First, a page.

Biography Mary H. Reid and painting details

Mary H Reid Unframed

This painting is unsigned but has been attributed to Mary Hiester Reid, though this has not been confirmed and there are some aspects that aren’t typical of her work. She usually signs her work, those this is a study. Also, she usually includes a vase. However, there are several reasons for our thinking that this is by her hand. The subject matter is typical of Hiester Reid. The style is very adademic, the sign of a well trained hand in both brushwork and colour theory. The brushwork in this painting is quite similar to other examples of her work. It  is a turn of the century painting panel, there are what appear to be female finger prints on the verso, as well as a very vague stamp that appears  to be Society of Ontario Official Stamp. We are presently conducting further research in order to have the painting athenticated beyond the present attribution. The price will reflect our attribution status.

Biography: Mary Hiester Reid was born in Reading Pennsylvania.  Reid’s father died when she was an infant, in 1863 her mother took Mary and her sister, Caroline, to live with relatives in Beloit, Wisconsin. Her mother died young as well in 1875. Mary returned to Reading PA where she lived with her cousin’s family.

 She then attended the Philadelphia School of Design for Women from 1881–83 and the Pennsylvania Academy of the Fine Arts in 1883–85. This is where she was to meet her future husband, the artist George Reid, who we also have work by in our collection. Her teachers at the Academy were Thomas Pollock Anshutz and Thomas Eakins. In 1885 her and George Reid were married.

 The Reids honeymooned in Europe for four months, visiting London, Paris, Italy, and Spain. On their return they settled in Toronto and established a studio and gave art lessons. The couple moved in 1907 to Upland Cottage, a house designed by George Reid in Wychwood Park, a pastoral community north of Toronto that would soon to become an artist gathering place. This was also the community where Marmaduke Matthews lived.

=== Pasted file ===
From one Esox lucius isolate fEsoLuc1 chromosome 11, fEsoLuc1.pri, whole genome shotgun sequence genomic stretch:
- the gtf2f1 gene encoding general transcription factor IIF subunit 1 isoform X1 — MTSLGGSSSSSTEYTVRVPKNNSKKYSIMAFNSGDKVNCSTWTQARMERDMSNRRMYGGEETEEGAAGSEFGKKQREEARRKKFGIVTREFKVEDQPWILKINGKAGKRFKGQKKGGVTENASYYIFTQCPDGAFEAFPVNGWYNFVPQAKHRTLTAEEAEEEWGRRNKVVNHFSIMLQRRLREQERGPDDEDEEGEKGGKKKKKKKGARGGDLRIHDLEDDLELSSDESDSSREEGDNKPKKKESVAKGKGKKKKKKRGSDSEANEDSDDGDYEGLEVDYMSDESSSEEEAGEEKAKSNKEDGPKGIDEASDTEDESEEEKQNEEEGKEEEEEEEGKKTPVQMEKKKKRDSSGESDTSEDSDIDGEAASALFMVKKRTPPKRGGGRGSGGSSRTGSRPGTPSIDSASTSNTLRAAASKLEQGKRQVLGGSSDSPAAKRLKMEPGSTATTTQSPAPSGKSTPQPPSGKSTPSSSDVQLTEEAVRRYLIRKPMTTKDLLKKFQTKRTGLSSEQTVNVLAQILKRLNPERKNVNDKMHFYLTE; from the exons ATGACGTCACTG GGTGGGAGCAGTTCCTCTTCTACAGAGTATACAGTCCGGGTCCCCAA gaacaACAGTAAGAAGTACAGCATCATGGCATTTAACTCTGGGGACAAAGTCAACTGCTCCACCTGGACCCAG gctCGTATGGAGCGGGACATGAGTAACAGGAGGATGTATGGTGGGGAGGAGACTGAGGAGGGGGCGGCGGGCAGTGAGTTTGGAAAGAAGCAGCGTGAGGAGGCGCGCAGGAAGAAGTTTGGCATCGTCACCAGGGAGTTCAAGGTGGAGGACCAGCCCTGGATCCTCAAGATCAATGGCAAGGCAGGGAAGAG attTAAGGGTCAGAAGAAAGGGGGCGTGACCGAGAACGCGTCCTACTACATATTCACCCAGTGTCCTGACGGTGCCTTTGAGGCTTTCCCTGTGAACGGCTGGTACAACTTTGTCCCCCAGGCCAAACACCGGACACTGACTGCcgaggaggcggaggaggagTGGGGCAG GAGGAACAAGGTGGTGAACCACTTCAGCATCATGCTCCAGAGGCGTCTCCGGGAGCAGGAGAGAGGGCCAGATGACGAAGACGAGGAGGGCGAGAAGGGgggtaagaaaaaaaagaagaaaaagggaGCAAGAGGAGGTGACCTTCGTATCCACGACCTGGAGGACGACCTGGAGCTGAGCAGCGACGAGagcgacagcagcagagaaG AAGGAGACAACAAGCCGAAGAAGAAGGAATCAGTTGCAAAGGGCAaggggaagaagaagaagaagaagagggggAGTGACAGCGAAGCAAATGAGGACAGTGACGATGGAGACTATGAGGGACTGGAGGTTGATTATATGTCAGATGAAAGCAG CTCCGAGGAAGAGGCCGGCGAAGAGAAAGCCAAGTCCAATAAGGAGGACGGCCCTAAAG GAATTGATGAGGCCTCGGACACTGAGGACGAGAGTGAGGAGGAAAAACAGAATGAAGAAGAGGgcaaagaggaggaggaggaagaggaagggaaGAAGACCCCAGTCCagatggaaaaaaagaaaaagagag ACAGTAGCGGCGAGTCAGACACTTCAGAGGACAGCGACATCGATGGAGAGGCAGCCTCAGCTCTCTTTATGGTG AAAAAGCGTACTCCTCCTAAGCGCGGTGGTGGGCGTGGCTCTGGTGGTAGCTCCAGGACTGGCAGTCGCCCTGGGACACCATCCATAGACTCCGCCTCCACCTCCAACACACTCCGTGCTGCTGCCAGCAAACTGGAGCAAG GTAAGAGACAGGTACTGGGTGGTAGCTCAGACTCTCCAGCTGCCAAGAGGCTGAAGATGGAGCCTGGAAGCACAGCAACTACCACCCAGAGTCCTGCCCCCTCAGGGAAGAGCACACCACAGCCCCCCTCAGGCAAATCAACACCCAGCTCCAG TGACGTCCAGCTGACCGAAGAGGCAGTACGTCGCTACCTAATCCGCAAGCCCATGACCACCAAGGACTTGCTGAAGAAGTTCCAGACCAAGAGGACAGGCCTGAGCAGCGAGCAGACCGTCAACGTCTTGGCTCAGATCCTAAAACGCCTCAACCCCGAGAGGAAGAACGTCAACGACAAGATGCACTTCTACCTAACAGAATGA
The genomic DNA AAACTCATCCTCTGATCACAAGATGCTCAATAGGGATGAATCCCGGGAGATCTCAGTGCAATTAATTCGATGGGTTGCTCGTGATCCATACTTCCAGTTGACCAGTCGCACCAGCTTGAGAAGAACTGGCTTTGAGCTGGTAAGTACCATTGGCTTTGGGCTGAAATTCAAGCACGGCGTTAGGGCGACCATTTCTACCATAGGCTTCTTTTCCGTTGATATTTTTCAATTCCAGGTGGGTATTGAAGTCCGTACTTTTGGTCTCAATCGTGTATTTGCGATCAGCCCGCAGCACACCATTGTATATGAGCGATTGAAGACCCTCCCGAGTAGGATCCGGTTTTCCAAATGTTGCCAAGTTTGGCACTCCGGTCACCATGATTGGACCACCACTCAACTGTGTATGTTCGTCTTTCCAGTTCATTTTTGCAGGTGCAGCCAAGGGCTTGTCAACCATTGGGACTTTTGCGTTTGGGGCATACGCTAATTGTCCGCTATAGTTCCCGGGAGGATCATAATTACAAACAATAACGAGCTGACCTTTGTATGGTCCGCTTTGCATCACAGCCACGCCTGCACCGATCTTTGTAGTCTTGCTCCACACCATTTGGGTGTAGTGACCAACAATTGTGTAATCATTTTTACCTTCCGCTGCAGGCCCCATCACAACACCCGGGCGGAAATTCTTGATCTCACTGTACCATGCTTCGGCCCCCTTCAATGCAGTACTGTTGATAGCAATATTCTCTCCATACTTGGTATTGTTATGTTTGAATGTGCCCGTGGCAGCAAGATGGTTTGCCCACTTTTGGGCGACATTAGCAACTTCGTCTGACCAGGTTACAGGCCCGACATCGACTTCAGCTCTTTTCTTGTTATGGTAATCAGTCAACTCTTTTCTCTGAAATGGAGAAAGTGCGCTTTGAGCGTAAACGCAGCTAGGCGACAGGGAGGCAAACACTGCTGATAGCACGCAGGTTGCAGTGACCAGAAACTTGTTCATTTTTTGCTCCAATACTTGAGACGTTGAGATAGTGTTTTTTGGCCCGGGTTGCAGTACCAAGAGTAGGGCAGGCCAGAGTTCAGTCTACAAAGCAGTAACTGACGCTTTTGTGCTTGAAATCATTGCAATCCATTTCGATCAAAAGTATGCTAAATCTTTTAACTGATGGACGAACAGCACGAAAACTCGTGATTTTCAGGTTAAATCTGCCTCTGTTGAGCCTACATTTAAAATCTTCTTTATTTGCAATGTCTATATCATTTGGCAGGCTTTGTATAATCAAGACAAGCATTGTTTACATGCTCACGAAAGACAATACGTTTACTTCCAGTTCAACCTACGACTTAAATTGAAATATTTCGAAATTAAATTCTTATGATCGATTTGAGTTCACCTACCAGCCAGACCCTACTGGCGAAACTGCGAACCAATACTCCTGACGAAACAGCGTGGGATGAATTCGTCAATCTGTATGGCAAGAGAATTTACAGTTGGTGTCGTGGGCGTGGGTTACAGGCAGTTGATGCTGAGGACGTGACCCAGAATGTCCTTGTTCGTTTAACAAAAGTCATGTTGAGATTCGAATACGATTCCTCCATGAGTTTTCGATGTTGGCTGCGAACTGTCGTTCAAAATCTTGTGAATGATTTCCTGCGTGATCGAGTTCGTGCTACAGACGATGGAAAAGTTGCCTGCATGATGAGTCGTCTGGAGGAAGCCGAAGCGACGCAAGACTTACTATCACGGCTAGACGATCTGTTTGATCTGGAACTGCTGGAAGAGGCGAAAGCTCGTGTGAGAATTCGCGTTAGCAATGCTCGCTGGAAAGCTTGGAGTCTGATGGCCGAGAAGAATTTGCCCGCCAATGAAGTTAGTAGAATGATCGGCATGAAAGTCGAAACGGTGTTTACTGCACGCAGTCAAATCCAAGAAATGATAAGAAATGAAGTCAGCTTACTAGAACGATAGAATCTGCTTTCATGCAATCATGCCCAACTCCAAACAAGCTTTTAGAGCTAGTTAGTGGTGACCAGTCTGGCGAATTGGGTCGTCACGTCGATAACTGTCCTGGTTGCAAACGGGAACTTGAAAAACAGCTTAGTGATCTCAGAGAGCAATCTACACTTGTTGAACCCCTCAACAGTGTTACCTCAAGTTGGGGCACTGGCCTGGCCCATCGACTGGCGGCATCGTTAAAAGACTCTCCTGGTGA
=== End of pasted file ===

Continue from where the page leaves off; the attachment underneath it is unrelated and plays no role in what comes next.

In the spring of 1888 an auction of both their work raised enough money to finance a second trip to Britain and France, where Mary attended the Académie Colarossi in Paris, taking costume-study and life classes under Joseph Blanc, Pascal Dagnan-Bouveret, Gustave Courtois, and Jean-André Rixens. The couple then made an extensive tour of Gibraltar and Spain, which Reid wrote three articles in Massey’s Magazine in Toronto. The Reid’s would make two more trips to Europe, 1902 and again in 1910. The Reids also spent every summer from 1891 to 1916 at Onteora, a private literary and artistic club in the Catskill Mountains near Tannersville, N.Y., where they had a house and a studio, both designed on arts and crafts principles by George. They spent their time painting and teaching, their studio having accommodation for ten students, many of whom came from Toronto.

 Reid had entered the artistic establishment of Toronto soon after settling there. Elected a member of the Ontario Society of Artists in 1887, in 1907 she became only the second woman to serve on its executive committee. She was elected an associate of the Royal Canadian Academy of Arts in 1893 (women at the time weren’t allowed full membership) and a member of the Canadian Society of Applied Art in 1904. She exhibited in the annual OSA (Ontario Society of Artists) and the RCA (Royal Canadian Academy) almost every year between her arrival in Canada and her death, and participated in selected annual exhibitions at the Art Association of Montreal, the Women’s Art Association of Canada, and the Canadian National Exhibition. She also showed at the Columbian exposition in Chicago (1893), the Pan-American exposition in Buffalo (1901), and the Louisiana Purchase exposition in St Louis (1904), with Mary Evelyn Wrinch at the galleries of the Art Metropole in Toronto (1912), and with her husband and Wrinch at the Royal Ontario Museum, in aid of the Red Cross Society during wartime (1915).

 Many of her paintings were purchased by private collectors and others had been acquired by the National Gallery of Canada and the government of Ontario. In 1922 a large retrospective was organized at the Art Gallery of Toronto, the first solo exhibition given there to a woman, and it was enthusiastically praised in the press.

© Canadian Art Online 2018